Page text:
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3 September 2014 Independent Origins of Aquatic Eupatorieae (Asteraceae)
Nicholas P. Tippery, Edward E. Schilling, José L. Panero, Donald H. Les, Casey S. Williams
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Plants that have adapted to grow as submersed aquatics are relatively rare among angiosperms, yet they represent a convergent strategy that has evolved in many groups. Asteraceae tribe Eupatorieae include a number of obligate wetland species, but only three genera (Gymnocoronis, Sclerolepis, and Shinnersia) routinely grow submersed. We conducted a molecular phylogenetic study of Eupatorieae to assess the relationships among aquatic genera and to infer the evolutionary history of the submersed aquatic habit. Two major clades were identified in Eupatorieae, corresponding to base chromosome numbers of x = 10 or fewer, and x = 11 or greater. We determined that submersed aquatics evolved independently in two subtribes, Adenostemmatinae (Gymnocoronis; x = 10) and Trichocoroninae (Sclerolepis and Shinnersia; x = 15), each belonging to a separate major clade, and that the aquatic lineages evolved in allopatry. Sparse taxon sampling precluded a firm assessment of ancestral states, although two widespread genera, Adenostemma and Mikania, were implicated as likely relatives of the aquatic lineages. Our data also support the continued recognition of Shinnersia and Trichocoronis, which occasionally have been considered synonymous, as distinct genera.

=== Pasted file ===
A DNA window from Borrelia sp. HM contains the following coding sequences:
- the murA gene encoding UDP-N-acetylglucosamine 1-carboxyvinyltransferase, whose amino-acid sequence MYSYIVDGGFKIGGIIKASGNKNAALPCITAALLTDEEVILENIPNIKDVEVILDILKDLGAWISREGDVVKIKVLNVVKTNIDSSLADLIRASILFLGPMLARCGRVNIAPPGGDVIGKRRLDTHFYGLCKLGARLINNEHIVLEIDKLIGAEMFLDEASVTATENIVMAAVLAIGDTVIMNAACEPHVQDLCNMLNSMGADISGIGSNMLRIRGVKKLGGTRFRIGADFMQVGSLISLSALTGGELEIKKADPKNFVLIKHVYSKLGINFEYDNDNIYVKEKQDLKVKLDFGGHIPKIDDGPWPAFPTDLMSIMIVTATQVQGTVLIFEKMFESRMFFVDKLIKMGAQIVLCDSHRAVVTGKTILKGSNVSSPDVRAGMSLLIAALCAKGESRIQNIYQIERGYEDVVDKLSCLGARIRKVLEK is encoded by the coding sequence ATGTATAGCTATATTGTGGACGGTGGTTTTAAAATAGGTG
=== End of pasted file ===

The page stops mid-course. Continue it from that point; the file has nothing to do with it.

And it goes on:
© Copyright 2014 by the American Society of Plant Taxonomists
Nicholas P. Tippery, Edward E. Schilling, José L. Panero, Donald H. Les, and Casey S. Williams "Independent Origins of Aquatic Eupatorieae (Asteraceae)," Systematic Botany 39(4), 1217-1225, (3 September 2014).
Published: 3 September 2014
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